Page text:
Monday, March 7, 2016

Yakuza 5 (PS3) Review

My first few hours spend with Yakuza 5 were all spent installing the game on my PS3.  Seriously.  The game clocks in at over 22 Gigs, which sadly means you need twice that to install.  I put in my review code and after 4+ hours of downloading and another to install, I was finally ready to start the game.  However, that time is not nearly as much as you will spend playing the game, even if you don't do much of the extra stuff.

First off, the game looks really good, and I can't wait to see the PS4 Yakuza game coming later this year.  The character models and environments are really detailed.  This is important because the focus of the game is on the characters.  As mentioned in my early impressions post, Yakuza 5 is not quite the genre I thought it was.  It is much more focused on story and character interactions, weaving the protagonists throughout their role in the world.  The story takes itself seriously and there is a lot of dialogue and cut scenes, with many of them voiced.  There are times where you can wander around and have free will, and there are times when you have to do very specific things.  If the story and characters weren't as interesting as they are, that kind of thing could backfire.

In many ways, Yakuza 5 is actually like an action-RPG.  You walk around to different places, which can take awhile if you are going at the speed of people.  Running is possible, but it easily attracts attention from unsavory people that will then start a fight with you.  It's really similar to random encounters, hence my comparison to RPGs.  You can grab side quests, too.  Fights, though, are definitely not like RPGs, and much more like a 3D brawler.

To me, combat is the star of the game.  It is fun and brutal.  As you punch, kick and throw your opponents, you build up a Heat gauge that allows you to do special moves.  These moves do a lot of damage, but more importantly, look so savage.  Some have you grate an opponent's face on the ground or powerbomb him onto his neck.  There are even situational ones depending on where you are during battle.  For example, Kiryu can throw an opponent into the river.  I laugh every time I see that one.  Since you will end up doing a lot of fights in the game, I'm glad the combat is fluid and fun.  It's like watching a wrestling match with great spots.  Plus, the final hit on the final guy has the dramatic camera angle and slow motion, adding some extra flair to battles.

You can equip weapons that you have, or even pick up several things in the environment to use.  Picking up a bicycle and beating someone's butt is effective and funny.  Weapons have a durability, and weapons picked up off the ground will disappear when the durability runs out.  If you have a weapon equipped, it will not disappear, so you can pay to have it repaired at a shop.  Each weapon type (there are more than I would have thought) has its own experience and level.  The levels will increase damage, up the durability or other functions.  It's worth using them when you can, especially against the large groups or powerful bosses that you sometimes face.  Fights weren't too hard, which I liked, but admittedly I had the game on easy.  Even so, you can't just mash against stronger opponents, so knowing what you are doing is crucial to success.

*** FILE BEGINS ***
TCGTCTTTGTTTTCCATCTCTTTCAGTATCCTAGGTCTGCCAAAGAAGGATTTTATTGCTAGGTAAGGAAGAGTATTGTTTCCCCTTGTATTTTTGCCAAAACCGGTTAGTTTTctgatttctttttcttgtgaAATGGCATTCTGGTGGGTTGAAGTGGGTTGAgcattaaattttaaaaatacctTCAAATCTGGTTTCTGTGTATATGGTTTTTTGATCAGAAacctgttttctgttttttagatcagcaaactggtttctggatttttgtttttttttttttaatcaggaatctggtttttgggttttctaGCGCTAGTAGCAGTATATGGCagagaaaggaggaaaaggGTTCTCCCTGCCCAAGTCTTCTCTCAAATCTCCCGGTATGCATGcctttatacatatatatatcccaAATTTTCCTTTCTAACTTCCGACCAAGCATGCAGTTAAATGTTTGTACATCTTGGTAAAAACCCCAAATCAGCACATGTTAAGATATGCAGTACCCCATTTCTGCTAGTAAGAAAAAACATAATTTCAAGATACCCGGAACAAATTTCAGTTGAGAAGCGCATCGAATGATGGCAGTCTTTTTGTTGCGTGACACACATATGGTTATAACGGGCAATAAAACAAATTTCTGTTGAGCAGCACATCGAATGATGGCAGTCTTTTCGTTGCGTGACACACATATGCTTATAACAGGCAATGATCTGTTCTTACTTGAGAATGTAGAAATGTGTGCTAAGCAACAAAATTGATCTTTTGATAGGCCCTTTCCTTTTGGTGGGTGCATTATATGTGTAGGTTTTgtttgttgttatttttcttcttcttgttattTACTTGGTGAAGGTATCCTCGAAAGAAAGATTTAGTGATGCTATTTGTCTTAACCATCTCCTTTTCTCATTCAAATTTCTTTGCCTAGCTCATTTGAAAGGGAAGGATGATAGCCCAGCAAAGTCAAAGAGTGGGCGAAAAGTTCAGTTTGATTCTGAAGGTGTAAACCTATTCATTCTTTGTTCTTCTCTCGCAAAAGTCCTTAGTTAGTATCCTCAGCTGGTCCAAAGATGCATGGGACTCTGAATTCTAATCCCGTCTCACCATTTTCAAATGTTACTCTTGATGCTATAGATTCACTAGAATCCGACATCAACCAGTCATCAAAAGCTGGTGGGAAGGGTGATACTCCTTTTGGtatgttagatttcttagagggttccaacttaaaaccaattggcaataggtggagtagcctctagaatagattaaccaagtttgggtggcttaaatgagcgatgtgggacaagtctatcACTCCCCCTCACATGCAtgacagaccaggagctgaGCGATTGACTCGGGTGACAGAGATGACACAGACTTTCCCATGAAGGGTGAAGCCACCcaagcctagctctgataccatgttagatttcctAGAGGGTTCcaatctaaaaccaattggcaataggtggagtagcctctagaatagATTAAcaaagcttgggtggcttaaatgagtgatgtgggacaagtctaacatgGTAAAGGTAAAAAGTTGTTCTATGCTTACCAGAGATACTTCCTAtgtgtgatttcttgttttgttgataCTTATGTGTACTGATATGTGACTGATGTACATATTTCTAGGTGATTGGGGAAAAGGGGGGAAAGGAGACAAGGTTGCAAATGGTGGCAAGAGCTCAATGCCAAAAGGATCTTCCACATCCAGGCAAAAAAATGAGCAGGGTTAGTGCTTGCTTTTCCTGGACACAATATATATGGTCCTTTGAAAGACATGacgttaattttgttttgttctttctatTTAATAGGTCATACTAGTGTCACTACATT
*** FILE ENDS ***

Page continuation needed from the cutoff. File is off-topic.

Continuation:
Besides fighting and the involved and intertwining stories, there are a lot of extra things to do.  First off, Kiryu is assuming life as a taxi driver, so you get to do that if you want.  There's also races he can do, which are surprisingly fun and not too hard.  There's a ramen cooking mini-game, dates with hostess club girls, rhythm-based mini-games for singing and dancing, even Virtua Fighter 2 and some songs in Taiko Drum Master.  You can also pick up trash or keys while walking around for some extra items.  It's pretty crazy the stuff you can do with the different characters.  It's almost too much and too random, but since most of it isn't necessary or blends in with the story, it's just right.

There are five different characters you play throughout the story at various times.  The story flows pretty well, although I admit it would have been fun to be able to jump between the stories instead of having to do them in a set order.  While I was able to follow most of the story, there are definitely a few parts I had trouble keeping straight.  Even if you haven't played any other entry, the story is pretty enjoyable, but I'm sure you get more out of it if you have played more Yakuza games.  Each full chapter can last 15+ hours if you do a lot of the side quests and other extras.  The cut scenes can be re-watched from the main menu if you ever want to see something again without the giant time commitment.

Yakuza 5 is really fun.  I had not played any other entry in the series, but I want to now.  The story and characters are well fleshed out, interesting and enjoyable.  Combat is a lot of fun.  It is easy to do and has a lot of variety of finishing moves and weapons.  The areas you travel in are filled with extra things to do.  Gamers who enjoy action rpgs and/or good story and characters should at least try the game, as it is well worth playing.  In fact, I could see a lot of people enjoying the game, even though it seems very steeped in Japanese and Yakuza culture.

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